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Choosing the Right Drilling Rig

Dec. 12, 22

Drilling rigs are used to drill, lower and cement casing in wells and provide the means to perform various ancillary functions such as logging and well testing. Today's rigs are very complex and require experienced and well-trained personnel to operate them efficiently. If not selected correctly, rigs can result in low drilling rates, formation damage due to poor solids control, and ultimately high drilling costs.


In years past, rig selection was usually based on shot grade. A 20,000-foot rig would be selected for a 19,000-foot prospect. This means that the rig can safely drill to 20,000 feet. It also means that the rig can perform all the associated activities required to drill and complete a well at 20,000 feet. Some 20,000ft rated rigs cannot meet the rigorous requirements of 20,000ft drilling for any of the following reasons.


Large-diameter, full-length production casing columns cannot be used because the derrick or substructure cannot support the casing load

Mud pumps, pump horsepower, rotary systems, or winches cannot be operated in deep environments

Inefficient solids control systems for high-density muds

Poor BOP systems


Many companies put more effort into rig selection because it is important to the safety, efficiency, and cost of the well.


 Rock Blasting Drilling Rig

 Rock Blasting Drilling Rig

The correct procedure for rig selection is to determine or design the various loads that will be placed on the equipment and select the most cost effective rig that will meet these requirements. The drilling contractor provides detailed rig specifications for this purpose. When these specifications are compared with the well forecast, the appropriate rig can be selected.


A drilling rig can be subdivided into component systems for design and sizing purposes. Although the following groupings of systems are arbitrary, they can be used as the basis for the selection process.




Derricks and substructures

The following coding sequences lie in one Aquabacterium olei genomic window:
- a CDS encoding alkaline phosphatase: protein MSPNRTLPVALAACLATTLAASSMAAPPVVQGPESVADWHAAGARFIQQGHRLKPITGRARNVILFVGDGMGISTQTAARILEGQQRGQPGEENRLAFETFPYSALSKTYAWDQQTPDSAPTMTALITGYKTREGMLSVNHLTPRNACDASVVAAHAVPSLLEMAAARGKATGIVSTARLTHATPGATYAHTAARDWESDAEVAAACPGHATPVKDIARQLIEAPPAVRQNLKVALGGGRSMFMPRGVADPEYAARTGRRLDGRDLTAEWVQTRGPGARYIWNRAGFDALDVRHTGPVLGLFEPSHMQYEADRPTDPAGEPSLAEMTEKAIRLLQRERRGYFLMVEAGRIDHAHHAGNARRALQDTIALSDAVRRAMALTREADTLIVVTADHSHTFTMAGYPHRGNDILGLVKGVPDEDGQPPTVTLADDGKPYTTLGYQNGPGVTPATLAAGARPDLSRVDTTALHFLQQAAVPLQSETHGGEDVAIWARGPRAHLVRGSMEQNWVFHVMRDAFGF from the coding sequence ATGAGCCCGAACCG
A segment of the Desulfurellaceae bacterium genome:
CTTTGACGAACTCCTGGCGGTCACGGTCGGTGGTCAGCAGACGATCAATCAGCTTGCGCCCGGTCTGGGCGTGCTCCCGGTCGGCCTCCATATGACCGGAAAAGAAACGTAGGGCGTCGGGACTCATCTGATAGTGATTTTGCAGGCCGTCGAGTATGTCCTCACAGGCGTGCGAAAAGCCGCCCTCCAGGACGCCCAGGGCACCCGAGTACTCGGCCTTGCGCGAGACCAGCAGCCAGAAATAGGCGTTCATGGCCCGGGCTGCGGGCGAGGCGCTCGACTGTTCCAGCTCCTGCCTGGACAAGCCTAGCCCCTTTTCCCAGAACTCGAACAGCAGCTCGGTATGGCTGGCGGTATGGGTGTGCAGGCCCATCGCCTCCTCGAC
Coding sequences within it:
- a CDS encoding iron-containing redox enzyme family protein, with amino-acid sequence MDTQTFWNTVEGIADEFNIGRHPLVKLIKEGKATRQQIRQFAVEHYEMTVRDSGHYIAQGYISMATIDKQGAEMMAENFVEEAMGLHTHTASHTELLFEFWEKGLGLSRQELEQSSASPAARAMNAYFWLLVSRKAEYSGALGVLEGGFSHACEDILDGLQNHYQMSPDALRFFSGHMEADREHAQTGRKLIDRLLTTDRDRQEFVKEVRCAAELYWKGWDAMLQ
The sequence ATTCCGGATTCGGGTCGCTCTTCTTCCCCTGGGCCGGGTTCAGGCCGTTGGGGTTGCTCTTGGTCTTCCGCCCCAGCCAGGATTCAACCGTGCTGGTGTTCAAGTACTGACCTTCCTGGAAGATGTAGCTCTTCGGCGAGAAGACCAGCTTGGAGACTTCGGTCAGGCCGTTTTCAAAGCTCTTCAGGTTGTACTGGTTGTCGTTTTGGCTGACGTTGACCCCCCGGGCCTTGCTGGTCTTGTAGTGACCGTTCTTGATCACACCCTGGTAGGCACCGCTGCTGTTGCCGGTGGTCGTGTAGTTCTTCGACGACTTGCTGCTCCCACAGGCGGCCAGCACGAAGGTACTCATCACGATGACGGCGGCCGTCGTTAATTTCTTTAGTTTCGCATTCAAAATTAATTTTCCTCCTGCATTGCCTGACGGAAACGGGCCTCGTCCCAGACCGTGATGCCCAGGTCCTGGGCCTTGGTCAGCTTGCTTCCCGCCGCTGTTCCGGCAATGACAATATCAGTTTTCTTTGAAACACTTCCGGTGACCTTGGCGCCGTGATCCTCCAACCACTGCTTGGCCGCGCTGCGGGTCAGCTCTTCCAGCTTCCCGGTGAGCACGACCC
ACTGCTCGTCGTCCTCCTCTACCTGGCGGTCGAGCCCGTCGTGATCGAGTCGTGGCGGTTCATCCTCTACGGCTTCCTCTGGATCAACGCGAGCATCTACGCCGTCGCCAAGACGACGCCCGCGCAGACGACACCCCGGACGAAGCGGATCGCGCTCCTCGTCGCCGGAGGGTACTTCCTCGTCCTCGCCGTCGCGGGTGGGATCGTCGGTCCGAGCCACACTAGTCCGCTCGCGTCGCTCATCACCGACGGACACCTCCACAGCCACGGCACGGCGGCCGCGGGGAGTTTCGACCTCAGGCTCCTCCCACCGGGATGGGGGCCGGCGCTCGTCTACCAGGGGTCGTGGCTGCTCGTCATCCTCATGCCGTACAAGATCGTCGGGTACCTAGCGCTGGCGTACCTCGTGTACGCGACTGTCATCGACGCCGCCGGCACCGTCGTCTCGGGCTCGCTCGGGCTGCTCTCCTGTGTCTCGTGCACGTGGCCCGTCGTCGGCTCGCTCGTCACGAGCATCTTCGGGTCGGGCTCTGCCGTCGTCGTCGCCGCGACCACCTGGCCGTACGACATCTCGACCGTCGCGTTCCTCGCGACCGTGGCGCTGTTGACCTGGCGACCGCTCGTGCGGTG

Pressure control


These categories, although broad in scope, cover the most important aspects of rig design requirements.


Rig selection occurs after rig selection and is not entirely quantitative. While the objective is to select the most cost-effective rig, a number of factors must be considered.

Drilling Rig

 Drilling Rig


Technical design requirements

Qualifications of rig manpower, i.e. experience and training track record

Logistics handling

Drilling site requirements


Rig selection can be even more complex if availability is poor or if long-term contractual commitments for multiple rigs require the use of a rig that is not suitable for a particular well.



  • Always ensure that you select a drilling rig according to the terrain you are going to work on.

  • Check the rig thoroughly before you buy it. Check to ensure that it meets all quality standards and has enough drilling fluid to avoid any accidents or mishaps.

  • Proper maintenance is the key to prolonging the life of the rig. Always maintain it regularly to avoid any breakdowns.

  • Safety, reliability, and ease of use are also important factors to consider before buying.

  • Ensure that the drilling contractor you deal with is committed to delivering the rig on time, without any delays, and provides excellent after-sales service. This is vital if any breakdowns occur.

  • Be alert to the speed and power of the rig. This can help save your workers a lot of time and increase efficiency during the drilling process.

  • Be sure that the drilling contractor to whom you are placing your rig order has a global presence and a satisfactory customer rating. This gives a sense of credibility and trust in the market.

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